Italian Prime Minister Giuseppe Conte resigned after losing his Senate majority, plunging the country into political uncertainty just as it’s battling the pandemic and a recession.
Weakened by the defection of a junior partner, Conte offered his resignation to President Sergio Mattarella on Tuesday, according to a statement from the president’s office. The head of state, who oversees attempts to forge new governments, will hold a round of talks with party leaders before he nominates someone to forge a fresh coalition, the statement said.
Conte is angling for a new mandate to form what would be his third government in four years. His plan, according to officials familiar with his thinking, is to forge a broader alliance including pro-European centrists and unaffiliated lawmakers — and possibly even bringing back some members of ex-Premier Matteo Renzi’s Italy Alive party, who abandoned his second administration earlier this month.
But Mattarella could also decide that there’s a better candidate to pull together a majority in the fragmented parliament, or even that elections are necessary to return the country to political stability.
After fighting for two weeks to shore up his position, Conte’s hand was forced by the prospect of losing a Senate vote on the judiciary due as soon as Wednesday. A defeat there would have damaged his authority and reduced his chances of being granted a new opportunity by Mattarella, according to an official who spoke before the resignation.
The timing of the turmoil has baffled many Italians, with the more than 400 people a day dying while Conte and Renzi tussled and growing evidence of a further hit to the country’s battered public finances. But there was also unease at Conte’s willingness to use emergency powers just as the prospect of the European Union’s recovery package is raising the stakes.
Officially, Renzi’s dispute with Conte was driven by disagreements over how the 209 billion euros ($250 billion) of grants and loans should be spent and how the spending should be controlled. But there’s also an awareness that whoever is in power over the next two years stands to reap the political gains from that windfall.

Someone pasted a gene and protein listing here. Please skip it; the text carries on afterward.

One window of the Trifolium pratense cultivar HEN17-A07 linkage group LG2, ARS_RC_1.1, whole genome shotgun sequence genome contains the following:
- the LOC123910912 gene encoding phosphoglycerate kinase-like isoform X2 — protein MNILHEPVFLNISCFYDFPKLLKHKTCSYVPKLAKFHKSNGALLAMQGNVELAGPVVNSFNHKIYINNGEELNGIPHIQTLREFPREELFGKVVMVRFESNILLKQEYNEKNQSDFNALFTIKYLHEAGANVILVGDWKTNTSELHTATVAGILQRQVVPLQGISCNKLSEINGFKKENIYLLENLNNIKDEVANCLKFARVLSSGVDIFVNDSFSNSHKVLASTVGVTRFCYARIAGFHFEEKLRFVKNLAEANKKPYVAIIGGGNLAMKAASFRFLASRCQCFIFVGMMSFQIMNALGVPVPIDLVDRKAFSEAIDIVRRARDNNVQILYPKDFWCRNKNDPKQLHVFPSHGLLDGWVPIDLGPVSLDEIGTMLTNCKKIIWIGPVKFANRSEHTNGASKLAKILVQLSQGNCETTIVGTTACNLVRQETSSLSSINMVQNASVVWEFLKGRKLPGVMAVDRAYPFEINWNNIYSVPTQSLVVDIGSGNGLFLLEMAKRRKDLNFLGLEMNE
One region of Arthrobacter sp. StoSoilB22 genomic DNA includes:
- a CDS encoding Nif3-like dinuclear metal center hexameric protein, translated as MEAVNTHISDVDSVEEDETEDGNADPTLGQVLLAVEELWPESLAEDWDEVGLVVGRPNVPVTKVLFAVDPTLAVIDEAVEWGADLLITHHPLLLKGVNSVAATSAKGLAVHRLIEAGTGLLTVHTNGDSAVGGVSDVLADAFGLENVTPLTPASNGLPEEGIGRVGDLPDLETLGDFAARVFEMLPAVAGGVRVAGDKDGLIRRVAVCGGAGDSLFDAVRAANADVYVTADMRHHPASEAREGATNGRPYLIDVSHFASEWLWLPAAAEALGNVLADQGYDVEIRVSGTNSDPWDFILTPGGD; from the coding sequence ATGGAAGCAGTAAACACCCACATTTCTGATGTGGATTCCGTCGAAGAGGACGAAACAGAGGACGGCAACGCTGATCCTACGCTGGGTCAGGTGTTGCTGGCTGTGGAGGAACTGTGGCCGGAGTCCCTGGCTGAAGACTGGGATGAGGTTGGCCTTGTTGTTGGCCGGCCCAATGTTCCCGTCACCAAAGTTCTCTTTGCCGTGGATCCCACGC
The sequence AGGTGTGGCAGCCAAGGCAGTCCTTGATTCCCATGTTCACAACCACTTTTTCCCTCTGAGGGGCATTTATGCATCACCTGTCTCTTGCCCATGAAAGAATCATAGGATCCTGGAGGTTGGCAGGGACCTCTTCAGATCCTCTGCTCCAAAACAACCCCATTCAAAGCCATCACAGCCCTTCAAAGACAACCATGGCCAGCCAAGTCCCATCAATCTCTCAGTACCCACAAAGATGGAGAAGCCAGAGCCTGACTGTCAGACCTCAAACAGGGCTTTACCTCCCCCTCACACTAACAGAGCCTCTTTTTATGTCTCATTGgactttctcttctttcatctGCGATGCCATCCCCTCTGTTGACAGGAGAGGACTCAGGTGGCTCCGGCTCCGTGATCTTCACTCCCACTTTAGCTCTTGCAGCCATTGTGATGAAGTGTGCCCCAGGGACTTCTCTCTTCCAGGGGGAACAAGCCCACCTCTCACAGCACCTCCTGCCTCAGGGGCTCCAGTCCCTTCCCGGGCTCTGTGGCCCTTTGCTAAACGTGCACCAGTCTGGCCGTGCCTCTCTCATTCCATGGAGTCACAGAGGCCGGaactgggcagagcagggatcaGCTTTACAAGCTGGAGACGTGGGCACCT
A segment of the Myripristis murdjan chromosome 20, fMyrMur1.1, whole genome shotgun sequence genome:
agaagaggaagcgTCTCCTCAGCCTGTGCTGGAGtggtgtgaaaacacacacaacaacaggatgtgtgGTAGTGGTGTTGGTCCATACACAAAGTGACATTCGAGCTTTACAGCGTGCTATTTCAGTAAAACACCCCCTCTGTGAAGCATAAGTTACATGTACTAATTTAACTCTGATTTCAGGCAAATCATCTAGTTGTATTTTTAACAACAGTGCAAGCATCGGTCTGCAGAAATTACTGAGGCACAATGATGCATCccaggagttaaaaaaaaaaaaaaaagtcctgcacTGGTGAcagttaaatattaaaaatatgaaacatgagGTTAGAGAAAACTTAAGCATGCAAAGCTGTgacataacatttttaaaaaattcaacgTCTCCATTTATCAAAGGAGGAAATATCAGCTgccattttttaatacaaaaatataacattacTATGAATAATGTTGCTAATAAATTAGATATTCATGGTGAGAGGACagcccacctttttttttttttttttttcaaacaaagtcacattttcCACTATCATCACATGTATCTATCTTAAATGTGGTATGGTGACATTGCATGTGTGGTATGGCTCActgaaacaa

Compared to previous bouts of political instability in recent years, Italy’s bond markets have been tranquil, thanks largely to the support provided by the European Central Bank’s stimulus. The nation’s 10-year yield spread over Germany, a key gauge of risk, reached its lowest point in almost five years earlier this month and even now is trading less than 20 basis points higher at around 120 basis points.
For the time being, though, the Treasury is starting to factor in a bigger hit to the country’s battered public finances this year as another extended lockdown holds back the recovery, a senior government official said.
Treasury models suggest the budget deficit may reach as much as 9.2% of output this year, that official said. The government is also looking at a deteriorating outlook for growth and could see the economy expand as little as 4.5% in a worst-case scenario, according to the official. The government’s official projection from October is for a 6% expansion.
For the 56-year-old Conte, a lawyer plucked from Florence academia to head his first government in 2018, it’s the second time he’s seen his coalition fall apart. When Matteo Salvini of the anti-migrant League abandoned Conte in 2019, the premier replaced him with the center-left Democratic Party.
This time around, the Democrats and Conte’s main allies, the Five Star Movement, are divided even internally on whether or not to negotiate with Renzi, with many believing he cannot be trusted after sniping at the coalition for months and then pulling out, the officials said. One consideration that delayed Conte’s resignation was the concern that Renzi would seek to maneuver someone else into position to replace him as prime minister.
While some of the premier’s allies have raised the prospect of early elections to resolve the impasse, coalition leaders still see this is an unlikely option, officials said. Conte’s supporters fear that the center-right would win a snap vote, and fewer seats will be available after parliament was downsized in a constitutional reform.
Polls suggest that Five Star would face a drubbing and Renzi’s party could be wiped out.
— With assistance by Jerrold Colten